A lesson from Alyani’s fall and TLP’s protests

Put an end to political engineering

The house of cards built in Balochistan has collapsed. Despite attempts by several federal emissaries and others, the Chief Minister has fallen without completing his tenure. Jam Kamal Alyani of the Balochistan Awami Party (BAP) resigned from the office of CM in the wake of a no-confidence motion tabled against him by some disgruntled members of his own party last week. Overconfident of the political backing of his powerful supporters, Mr Alyani initially boasted that he enjoyed the majority’s support. The formation of the BAP was the thin end of the wedge, an act of political engineering aimed at overthrowing the PML(N) government in the province and weakening it at the centre. The way a number of PML(N) and PML(Q) lawmakers in Balochistan were made to change loyalties is a sad commentary on the country’s political culture. It is ironic that those who brought Mr Alyani to power failed to keep him in office.

Tehrik-e-Labbaik Pakistan (TLP) was originally used to hit the PML(N) where it hurt the most, by questioning the religious credentials of the party. The TLP was allowed to put the capital under siege and hold hostage the residents of the twin cities by its Faizabad dharna. While the clerics blasted the civil and military leadership with their highly inflammable harangues, inciting their supporters to violence, there was no sign of the government moving against them. After the fall of the PML(N), the TLP was mainstreamed. It won three seats in the Sindh Assembly which boosted its morale. It rejected the Supreme Court ruling in Aasia Bibi’s case and demanded that she may not be sent abroad. When the demand was rejected by the PTI government, the party initiated violent protests destroying public and private property. The latest protest started when the government did not expel the French ambassador.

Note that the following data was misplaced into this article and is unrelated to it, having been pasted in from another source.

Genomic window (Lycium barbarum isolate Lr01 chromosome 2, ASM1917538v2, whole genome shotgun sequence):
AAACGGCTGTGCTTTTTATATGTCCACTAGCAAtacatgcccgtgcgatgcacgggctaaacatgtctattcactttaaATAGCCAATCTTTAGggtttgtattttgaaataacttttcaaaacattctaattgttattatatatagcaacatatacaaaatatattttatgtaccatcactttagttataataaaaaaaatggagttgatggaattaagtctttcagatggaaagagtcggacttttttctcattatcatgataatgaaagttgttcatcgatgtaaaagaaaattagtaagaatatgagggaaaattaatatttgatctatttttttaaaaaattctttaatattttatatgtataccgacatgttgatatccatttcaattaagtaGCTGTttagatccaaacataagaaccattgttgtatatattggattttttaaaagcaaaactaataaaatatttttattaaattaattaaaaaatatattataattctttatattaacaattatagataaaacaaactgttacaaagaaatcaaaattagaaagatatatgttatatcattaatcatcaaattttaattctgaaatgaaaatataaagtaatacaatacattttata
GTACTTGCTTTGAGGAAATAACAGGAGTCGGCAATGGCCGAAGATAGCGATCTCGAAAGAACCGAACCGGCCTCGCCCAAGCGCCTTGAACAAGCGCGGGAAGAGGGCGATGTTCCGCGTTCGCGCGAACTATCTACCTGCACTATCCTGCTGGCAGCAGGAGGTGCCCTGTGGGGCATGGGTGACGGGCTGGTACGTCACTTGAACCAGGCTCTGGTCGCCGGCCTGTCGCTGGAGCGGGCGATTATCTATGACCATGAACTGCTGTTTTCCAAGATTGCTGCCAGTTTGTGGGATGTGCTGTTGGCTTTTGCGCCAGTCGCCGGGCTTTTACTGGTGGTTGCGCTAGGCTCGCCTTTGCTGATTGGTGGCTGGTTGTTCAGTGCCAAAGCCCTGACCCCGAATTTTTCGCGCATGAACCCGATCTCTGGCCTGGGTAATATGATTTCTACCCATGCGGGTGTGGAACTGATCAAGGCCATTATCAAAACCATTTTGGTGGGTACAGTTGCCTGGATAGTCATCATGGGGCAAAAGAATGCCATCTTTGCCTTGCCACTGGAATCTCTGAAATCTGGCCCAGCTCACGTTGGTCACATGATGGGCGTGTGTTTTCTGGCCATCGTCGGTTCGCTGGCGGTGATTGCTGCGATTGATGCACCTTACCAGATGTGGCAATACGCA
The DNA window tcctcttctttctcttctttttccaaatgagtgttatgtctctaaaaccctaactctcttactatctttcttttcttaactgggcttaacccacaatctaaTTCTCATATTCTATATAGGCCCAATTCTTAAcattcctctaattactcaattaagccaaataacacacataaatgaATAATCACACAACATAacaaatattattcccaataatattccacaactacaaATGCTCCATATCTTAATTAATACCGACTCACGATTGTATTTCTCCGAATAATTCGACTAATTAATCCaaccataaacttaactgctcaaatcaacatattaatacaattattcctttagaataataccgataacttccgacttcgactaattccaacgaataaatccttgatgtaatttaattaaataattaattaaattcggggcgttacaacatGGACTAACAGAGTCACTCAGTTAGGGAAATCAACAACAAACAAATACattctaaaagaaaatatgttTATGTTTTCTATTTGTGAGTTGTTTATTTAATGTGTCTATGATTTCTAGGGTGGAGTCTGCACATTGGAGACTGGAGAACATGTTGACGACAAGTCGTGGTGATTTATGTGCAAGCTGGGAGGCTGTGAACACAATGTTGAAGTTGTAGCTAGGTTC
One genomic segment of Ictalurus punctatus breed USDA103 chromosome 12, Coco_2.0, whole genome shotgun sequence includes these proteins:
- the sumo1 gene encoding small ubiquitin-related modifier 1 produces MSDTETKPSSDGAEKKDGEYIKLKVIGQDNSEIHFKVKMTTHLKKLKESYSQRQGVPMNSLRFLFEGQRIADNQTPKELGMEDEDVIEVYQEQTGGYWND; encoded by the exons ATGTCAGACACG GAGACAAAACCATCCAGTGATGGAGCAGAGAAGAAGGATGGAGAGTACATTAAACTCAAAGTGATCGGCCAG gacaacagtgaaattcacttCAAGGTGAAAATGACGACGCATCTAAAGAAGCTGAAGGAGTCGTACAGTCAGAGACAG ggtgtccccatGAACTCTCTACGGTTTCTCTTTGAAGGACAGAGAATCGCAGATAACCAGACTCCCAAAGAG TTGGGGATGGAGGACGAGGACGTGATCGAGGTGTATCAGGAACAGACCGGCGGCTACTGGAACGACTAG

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Those who used the TLP to further their agenda despite knowing what harm the extremist thinking could inflict on Pakistani society and Pakistan’s relations with other countries did disservice to the country. The sooner political engineering is brought to an end, the better for Pakistan.

The Editorial Department of Pakistan Today can be contacted at: [email protected].

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